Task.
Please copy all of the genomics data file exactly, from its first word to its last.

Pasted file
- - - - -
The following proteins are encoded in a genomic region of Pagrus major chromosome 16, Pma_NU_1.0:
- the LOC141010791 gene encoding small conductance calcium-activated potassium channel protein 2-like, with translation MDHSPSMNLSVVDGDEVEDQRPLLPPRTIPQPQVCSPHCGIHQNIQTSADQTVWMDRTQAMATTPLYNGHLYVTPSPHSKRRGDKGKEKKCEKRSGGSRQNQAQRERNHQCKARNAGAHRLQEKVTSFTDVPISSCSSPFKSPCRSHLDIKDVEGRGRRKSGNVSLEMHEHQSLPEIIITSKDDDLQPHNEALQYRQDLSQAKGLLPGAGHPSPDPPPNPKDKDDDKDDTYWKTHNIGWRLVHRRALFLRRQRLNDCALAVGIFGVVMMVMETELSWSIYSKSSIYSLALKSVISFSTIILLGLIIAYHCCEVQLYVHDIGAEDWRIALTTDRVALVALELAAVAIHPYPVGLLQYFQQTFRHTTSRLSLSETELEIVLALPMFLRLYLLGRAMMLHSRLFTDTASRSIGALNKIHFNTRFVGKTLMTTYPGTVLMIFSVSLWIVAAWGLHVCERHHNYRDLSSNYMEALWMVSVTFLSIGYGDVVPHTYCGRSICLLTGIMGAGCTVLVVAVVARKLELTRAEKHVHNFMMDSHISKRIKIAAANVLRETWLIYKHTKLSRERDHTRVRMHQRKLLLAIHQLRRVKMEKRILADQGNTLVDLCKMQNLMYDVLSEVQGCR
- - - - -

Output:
The following proteins are encoded in a genomic region of Pagrus major chromosome 16, Pma_NU_1.0:
- the LOC141010791 gene encoding small conductance calcium-activated potassium channel protein 2-like, with translation MDHSPSMNLSVVDGDEVEDQRPLLPPRTIPQPQVCSPHCGIHQNIQTSADQTVWMDRTQAMATTPLYNGHLYVTPSPHSKRRGDKGKEKKCEKRSGGSRQNQAQRERNHQCKARNAGAHRLQEKVTSFTDVPISSCSSPFKSPCRSHLDIKDVEGRGRRKSGNVSLEMHEHQSLPEIIITSKDDDLQPHNEALQYRQDLSQAKGLLPGAGHPSPDPPPNPKDKDDDKDDTYWKTHNIGWRLVHRRALFLRRQRLNDCALAVGIFGVVMMVMETELSWSIYSKSSIYSLALKSVISFSTIILLGLIIAYHCCEVQLYVHDIGAEDWRIALTTDRVALVALELAAVAIHPYPVGLLQYFQQTFRHTTSRLSLSETELEIVLALPMFLRLYLLGRAMMLHSRLFTDTASRSIGALNKIHFNTRFVGKTLMTTYPGTVLMIFSVSLWIVAAWGLHVCERHHNYRDLSSNYMEALWMVSVTFLSIGYGDVVPHTYCGRSICLLTGIMGAGCTVLVVAVVARKLELTRAEKHVHNFMMDSHISKRIKIAAANVLRETWLIYKHTKLSRERDHTRVRMHQRKLLLAIHQLRRVKMEKRILADQGNTLVDLCKMQNLMYDVLSEVQGCR